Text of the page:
Human rights are inalienable. They should not be deleted, except in certain situations and according to due procedural guarantees. For example, the right to liberty may be restricted if a court of law rules that a person is guilty of having committed a crime.

Human rights are equal and non-discriminatory: Non-discrimination is a transversal principle in international human rights law. It is present in all the main human rights treaties and constitutes the central theme of some international conventions such as the International Convention on the Elimination of all Forms of Racial Discrimination and the Convention on the Elimination of all Forms of Discrimination against Women.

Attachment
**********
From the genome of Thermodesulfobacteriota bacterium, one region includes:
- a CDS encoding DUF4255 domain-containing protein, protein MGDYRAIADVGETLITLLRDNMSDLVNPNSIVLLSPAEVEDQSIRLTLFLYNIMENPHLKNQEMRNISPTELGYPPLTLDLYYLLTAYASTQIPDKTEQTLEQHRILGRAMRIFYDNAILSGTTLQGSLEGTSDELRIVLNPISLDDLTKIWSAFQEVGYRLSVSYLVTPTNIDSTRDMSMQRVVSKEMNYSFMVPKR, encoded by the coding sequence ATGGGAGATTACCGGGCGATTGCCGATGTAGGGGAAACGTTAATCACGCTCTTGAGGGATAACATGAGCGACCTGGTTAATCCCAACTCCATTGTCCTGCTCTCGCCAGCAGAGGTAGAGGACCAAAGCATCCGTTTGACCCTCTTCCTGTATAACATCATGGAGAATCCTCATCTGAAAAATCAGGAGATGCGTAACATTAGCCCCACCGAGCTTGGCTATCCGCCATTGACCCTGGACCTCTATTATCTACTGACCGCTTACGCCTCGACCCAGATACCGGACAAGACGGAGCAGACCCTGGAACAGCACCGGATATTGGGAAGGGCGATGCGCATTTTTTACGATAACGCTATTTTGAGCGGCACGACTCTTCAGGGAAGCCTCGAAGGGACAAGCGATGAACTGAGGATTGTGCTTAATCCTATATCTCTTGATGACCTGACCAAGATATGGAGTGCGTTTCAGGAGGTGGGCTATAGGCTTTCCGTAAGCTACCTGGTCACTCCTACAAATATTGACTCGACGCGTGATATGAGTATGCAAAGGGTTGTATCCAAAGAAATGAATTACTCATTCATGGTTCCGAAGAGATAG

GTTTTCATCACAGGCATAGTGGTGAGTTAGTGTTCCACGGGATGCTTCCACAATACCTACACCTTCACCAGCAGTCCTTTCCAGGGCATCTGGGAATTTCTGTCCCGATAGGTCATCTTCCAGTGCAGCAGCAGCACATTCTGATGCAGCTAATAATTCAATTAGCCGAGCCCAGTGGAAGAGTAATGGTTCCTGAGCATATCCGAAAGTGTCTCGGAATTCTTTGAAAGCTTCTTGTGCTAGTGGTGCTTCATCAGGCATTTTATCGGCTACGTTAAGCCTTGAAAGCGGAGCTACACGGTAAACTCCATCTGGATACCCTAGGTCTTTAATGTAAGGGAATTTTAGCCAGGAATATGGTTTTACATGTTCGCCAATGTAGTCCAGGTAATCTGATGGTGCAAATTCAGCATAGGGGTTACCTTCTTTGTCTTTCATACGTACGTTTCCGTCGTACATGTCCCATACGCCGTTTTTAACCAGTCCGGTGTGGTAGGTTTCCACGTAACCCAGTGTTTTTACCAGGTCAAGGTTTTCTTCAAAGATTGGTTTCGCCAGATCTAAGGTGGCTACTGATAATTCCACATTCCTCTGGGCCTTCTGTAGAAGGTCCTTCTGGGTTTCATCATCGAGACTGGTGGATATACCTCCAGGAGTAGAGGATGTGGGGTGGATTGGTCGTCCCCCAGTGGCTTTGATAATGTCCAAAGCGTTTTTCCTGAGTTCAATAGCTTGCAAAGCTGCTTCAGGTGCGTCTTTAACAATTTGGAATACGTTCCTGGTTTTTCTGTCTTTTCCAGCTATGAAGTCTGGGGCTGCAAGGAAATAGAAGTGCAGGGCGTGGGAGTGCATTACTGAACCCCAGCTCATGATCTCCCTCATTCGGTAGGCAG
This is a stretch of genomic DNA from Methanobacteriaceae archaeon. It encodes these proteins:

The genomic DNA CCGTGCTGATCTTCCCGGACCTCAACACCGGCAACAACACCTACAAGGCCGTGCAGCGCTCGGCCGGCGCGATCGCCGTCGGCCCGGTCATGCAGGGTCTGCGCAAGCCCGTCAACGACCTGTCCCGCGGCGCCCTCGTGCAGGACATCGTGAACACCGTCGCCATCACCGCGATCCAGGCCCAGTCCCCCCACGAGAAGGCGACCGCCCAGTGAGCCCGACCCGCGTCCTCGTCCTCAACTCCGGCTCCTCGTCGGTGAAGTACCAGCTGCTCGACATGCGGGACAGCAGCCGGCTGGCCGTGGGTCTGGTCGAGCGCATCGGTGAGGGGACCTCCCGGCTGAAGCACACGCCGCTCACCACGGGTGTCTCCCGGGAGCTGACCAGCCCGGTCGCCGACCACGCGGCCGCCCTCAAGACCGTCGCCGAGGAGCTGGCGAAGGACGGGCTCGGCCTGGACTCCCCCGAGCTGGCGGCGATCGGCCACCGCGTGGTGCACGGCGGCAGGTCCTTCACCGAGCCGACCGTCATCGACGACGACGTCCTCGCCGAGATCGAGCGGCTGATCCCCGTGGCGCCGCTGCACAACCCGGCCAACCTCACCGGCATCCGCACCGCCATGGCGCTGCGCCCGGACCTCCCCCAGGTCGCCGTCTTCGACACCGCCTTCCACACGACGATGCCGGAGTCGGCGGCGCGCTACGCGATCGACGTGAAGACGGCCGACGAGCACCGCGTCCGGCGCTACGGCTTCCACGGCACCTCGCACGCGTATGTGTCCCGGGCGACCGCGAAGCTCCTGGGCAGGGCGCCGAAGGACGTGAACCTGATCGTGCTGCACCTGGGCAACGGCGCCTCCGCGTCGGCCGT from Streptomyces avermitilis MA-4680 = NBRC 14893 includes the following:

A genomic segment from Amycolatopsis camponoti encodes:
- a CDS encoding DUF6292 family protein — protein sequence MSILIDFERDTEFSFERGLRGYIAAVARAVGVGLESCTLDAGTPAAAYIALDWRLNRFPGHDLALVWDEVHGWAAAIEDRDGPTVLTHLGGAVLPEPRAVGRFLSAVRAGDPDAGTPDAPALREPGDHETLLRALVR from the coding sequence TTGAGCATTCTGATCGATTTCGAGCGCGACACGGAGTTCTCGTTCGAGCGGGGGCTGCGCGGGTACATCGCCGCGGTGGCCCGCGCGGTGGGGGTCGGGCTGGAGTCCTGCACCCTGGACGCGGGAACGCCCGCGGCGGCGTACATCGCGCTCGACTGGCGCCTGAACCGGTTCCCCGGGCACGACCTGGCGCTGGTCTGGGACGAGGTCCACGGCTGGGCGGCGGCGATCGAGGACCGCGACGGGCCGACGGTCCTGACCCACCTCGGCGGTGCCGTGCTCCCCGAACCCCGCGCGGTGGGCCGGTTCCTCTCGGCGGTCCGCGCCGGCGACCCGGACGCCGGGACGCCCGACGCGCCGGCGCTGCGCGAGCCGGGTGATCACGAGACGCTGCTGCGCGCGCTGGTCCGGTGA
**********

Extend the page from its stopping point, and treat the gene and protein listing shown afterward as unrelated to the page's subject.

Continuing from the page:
The principle applies to everyone in relation to all human rights and freedoms, and prohibits discrimination based on a non-exhaustive list of categories such as sex, race, color, and so on. The principle of non-discrimination is complemented by the principle of equality, as stipulated in Article 1 of the Universal Declaration of Human Rights: “All human beings are born free and equal in dignity and rights.”

Human rights include both rights and obligations. States assume the obligations and duties, under international law, to respect, protect and fulfill human rights. The obligation to respect them means that States must refrain from interfering with or limiting the enjoyment of human rights. The obligation to protect them requires States to prevent human rights abuses against individuals and groups. The obligation to fulfill them means that States must adopt positive measures to facilitate the enjoyment of basic human rights. At the individual level, just as we must uphold our human rights, we must also respect the human rights of others.

The application of human rights to which all authorities are bound is governed by the principles of universality, interdependence, indivisibility and progressiveness.